Amateur Radio

photo: adult leader showing Scout how to use amateur radio

You will need the support of at least one licensed amateur radio operator or the support of a local amateur radio club if you want to use amateur radio for JOTA-JOTI. Radio amateurs are enthusiastic about their hobby and most of them will be willing to help you participate in the JOTA-JOTI.  If it is too late to arrange for amateur radio at your 2019 JOTA-JOTI event, why not invite someone from a local amateur radio club to visit your 2019 event in the hope of enlisting their support for 2020.

The national amateur radio organisation in your country will be able to give you the name and address of a radio amateur in your area.  You can find contact information for your national amateur radio organization on the website of the International Amateur Radio Union: Or, simply search online for information locally on Amateur Radio.

The radio operator may suggest that the Scouts visit their station during the JOTA-JOTI weekend, or that they bring their equipment to your local headquarters, or campsite. Often JOTA-JOTI radio stations have been set up in unusual locations such as at the top of a mountain or on a boat.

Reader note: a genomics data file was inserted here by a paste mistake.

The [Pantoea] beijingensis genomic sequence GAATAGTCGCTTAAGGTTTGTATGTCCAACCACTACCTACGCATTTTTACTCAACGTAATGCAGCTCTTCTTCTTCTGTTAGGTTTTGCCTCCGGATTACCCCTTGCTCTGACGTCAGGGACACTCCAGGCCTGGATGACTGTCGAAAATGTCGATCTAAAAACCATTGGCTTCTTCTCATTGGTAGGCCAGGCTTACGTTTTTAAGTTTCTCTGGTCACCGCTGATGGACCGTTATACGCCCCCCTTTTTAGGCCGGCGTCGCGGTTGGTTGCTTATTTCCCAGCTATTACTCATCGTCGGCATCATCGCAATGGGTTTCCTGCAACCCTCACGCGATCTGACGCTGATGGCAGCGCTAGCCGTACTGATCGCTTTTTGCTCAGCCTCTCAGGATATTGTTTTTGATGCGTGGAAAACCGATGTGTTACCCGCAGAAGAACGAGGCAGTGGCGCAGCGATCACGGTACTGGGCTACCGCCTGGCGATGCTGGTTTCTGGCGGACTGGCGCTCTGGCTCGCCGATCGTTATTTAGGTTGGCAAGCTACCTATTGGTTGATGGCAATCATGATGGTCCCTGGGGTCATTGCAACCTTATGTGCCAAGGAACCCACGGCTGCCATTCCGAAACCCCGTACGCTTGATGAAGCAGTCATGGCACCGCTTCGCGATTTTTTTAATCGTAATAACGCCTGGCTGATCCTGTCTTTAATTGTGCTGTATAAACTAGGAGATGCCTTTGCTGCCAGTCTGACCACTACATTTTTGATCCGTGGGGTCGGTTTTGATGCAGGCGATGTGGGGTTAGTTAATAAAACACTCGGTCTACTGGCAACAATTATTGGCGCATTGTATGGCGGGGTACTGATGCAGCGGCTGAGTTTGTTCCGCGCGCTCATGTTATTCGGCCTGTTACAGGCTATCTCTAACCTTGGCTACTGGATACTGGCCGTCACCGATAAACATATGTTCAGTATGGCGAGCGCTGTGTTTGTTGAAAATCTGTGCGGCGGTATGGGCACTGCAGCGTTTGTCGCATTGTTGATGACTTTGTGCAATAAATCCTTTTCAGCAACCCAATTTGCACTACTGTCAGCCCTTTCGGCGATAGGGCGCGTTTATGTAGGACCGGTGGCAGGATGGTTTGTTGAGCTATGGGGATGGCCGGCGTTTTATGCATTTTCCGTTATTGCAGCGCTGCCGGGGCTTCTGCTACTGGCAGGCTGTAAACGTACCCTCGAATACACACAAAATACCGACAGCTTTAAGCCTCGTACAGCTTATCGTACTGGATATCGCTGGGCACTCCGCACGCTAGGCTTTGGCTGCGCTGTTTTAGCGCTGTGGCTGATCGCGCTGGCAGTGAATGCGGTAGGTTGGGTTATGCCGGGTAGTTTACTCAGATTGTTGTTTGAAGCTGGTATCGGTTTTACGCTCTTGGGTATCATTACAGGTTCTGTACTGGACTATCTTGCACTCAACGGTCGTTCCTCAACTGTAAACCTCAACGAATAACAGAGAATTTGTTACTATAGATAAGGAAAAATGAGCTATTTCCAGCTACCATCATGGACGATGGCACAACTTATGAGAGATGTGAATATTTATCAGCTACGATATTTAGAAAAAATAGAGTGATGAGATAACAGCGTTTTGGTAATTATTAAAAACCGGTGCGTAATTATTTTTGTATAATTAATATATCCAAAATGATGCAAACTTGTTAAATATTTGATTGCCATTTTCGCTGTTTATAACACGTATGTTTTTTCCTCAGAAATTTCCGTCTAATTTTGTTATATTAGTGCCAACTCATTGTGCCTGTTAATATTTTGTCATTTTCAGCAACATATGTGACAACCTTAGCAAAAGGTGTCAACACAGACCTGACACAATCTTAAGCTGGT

Radio amateurs have obtained a licence for their radio transmissions from the authorities in their country. They passed a technical examination to obtain this licence. License conditions vary from country to country. In some, Scouts may speak over the air themselves; in others, special permission can be obtained for the Scouts to speak over the radio themselves during the JOTA-JOTI weekend.

Where Scouts are not allowed to speak over the air, the licensed operator will have to make the contacts. If the operator is not a scout or leader, they will need a special briefing on Scouting and your group. The operator should be able to talk about Scouting in your local area and be able to have friendly and informative exchanges on behalf of the Scouts present. The Scouts can help to brief the operator and tell him the sort of things they would like to find out from other Scouts.

Be sure that any radio operator, or other external supporter, is aware of your safeguarding / child protection policies for your event.

Calling Frequencies

Band SSB (phone) CW (Morse Code)
80 metre 3.740* and 3.940 MHz 3.590 MHz
40 metre 7.090* and 7.270 MHz 7.030 MHz
20 metre 14.290 MHz 14.070 MHz
17 metre 18.140 MHz 18.080 MHz
15 metre 21.360 MHz 21.140 MHz
12 metre 24.960 MHz 24.910 MHz
10 metre 28.390 MHz 28.190 MHz

* = Not authorised to transmit in the United States (Region 2), however, you may listen.

After establishing contact, the stations should move to a different frequency leaving the calling frequencies free for other stations.